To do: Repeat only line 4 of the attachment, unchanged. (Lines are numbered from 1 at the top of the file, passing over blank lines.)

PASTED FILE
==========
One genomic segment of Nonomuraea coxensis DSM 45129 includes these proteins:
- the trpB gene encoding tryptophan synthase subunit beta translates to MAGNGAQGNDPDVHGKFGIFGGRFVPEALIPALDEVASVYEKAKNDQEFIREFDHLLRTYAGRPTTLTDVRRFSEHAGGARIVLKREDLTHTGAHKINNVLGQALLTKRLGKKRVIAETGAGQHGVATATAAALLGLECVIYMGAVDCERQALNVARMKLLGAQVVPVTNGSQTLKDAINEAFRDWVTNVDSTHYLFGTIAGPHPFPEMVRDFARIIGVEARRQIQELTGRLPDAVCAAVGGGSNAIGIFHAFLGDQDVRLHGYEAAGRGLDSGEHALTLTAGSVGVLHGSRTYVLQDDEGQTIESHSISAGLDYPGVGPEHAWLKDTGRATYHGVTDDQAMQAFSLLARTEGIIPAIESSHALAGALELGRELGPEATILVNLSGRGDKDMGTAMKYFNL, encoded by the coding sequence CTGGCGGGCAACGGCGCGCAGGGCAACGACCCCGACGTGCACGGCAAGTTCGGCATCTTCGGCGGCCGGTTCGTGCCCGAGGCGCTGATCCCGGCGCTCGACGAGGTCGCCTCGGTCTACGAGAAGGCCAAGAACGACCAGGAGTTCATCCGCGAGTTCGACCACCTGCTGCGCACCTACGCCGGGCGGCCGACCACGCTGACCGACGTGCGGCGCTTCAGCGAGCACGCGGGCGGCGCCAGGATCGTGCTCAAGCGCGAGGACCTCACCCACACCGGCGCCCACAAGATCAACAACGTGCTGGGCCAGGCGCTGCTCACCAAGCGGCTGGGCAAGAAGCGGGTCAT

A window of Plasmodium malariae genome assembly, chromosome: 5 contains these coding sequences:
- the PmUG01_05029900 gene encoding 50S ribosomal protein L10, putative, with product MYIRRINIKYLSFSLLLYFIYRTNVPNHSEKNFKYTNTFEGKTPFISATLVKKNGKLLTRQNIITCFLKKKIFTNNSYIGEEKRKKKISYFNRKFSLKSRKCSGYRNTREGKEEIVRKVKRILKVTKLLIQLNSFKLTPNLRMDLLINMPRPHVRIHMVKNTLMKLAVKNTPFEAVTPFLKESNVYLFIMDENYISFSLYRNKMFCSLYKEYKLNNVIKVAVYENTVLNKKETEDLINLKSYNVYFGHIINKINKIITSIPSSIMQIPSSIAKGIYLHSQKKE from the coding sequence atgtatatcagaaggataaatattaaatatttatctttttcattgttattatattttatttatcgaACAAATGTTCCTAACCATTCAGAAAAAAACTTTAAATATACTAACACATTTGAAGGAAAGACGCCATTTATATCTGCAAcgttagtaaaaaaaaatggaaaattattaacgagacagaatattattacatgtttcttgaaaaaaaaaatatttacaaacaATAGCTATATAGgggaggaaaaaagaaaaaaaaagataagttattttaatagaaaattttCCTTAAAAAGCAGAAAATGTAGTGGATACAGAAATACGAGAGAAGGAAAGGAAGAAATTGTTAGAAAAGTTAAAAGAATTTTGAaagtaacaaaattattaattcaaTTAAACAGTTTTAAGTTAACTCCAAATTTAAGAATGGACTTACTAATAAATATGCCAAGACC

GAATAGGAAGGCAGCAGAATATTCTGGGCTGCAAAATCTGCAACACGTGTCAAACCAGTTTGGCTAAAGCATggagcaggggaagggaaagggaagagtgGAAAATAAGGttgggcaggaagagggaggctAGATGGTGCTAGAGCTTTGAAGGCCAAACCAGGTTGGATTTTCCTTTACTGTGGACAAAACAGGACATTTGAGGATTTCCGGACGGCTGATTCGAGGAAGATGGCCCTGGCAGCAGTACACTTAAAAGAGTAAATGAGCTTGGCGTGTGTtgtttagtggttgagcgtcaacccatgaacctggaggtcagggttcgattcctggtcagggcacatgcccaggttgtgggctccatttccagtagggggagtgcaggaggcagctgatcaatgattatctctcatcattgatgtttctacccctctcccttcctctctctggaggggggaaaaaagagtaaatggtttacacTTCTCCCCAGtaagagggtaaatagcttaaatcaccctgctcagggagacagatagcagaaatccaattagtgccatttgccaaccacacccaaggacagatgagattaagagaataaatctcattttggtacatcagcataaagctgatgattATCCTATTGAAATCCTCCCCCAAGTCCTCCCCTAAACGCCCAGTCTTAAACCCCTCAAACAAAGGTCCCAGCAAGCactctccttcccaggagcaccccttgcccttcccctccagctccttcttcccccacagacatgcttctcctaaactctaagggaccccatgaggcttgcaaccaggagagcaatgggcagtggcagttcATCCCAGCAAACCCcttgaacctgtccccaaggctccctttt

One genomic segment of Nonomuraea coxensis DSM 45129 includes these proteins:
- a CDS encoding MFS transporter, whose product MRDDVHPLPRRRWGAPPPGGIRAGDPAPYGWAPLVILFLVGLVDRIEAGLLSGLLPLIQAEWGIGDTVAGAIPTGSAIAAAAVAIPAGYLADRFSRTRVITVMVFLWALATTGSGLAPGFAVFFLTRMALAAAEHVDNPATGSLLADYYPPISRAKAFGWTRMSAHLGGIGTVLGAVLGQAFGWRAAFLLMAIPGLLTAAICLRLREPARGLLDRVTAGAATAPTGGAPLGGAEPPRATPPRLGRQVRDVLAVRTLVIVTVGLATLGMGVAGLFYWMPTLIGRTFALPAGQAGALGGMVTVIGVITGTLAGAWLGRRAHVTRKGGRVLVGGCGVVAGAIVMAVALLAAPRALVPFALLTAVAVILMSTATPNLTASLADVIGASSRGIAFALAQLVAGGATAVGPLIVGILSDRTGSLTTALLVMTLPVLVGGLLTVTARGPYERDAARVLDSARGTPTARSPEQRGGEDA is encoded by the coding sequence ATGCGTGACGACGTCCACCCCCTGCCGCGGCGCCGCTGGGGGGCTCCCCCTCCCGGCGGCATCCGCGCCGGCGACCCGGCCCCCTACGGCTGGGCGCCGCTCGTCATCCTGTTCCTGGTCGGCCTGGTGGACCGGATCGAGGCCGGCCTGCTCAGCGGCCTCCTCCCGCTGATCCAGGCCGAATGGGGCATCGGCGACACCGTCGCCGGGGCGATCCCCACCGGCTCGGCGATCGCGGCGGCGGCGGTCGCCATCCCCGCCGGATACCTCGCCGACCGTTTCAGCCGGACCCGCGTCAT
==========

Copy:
- the PmUG01_05029900 gene encoding 50S ribosomal protein L10, putative, with product MYIRRINIKYLSFSLLLYFIYRTNVPNHSEKNFKYTNTFEGKTPFISATLVKKNGKLLTRQNIITCFLKKKIFTNNSYIGEEKRKKKISYFNRKFSLKSRKCSGYRNTREGKEEIVRKVKRILKVTKLLIQLNSFKLTPNLRMDLLINMPRPHVRIHMVKNTLMKLAVKNTPFEAVTPFLKESNVYLFIMDENYISFSLYRNKMFCSLYKEYKLNNVIKVAVYENTVLNKKETEDLINLKSYNVYFGHIINKINKIITSIPSSIMQIPSSIAKGIYLHSQKKE from the coding sequence atgtatatcagaaggataaatattaaatatttatctttttcattgttattatattttatttatcgaACAAATGTTCCTAACCATTCAGAAAAAAACTTTAAATATACTAACACATTTGAAGGAAAGACGCCATTTATATCTGCAAcgttagtaaaaaaaaatggaaaattattaacgagacagaatattattacatgtttcttgaaaaaaaaaatatttacaaacaATAGCTATATAGgggaggaaaaaagaaaaaaaaagataagttattttaatagaaaattttCCTTAAAAAGCAGAAAATGTAGTGGATACAGAAATACGAGAGAAGGAAAGGAAGAAATTGTTAGAAAAGTTAAAAGAATTTTGAaagtaacaaaattattaattcaaTTAAACAGTTTTAAGTTAACTCCAAATTTAAGAATGGACTTACTAATAAATATGCCAAGACC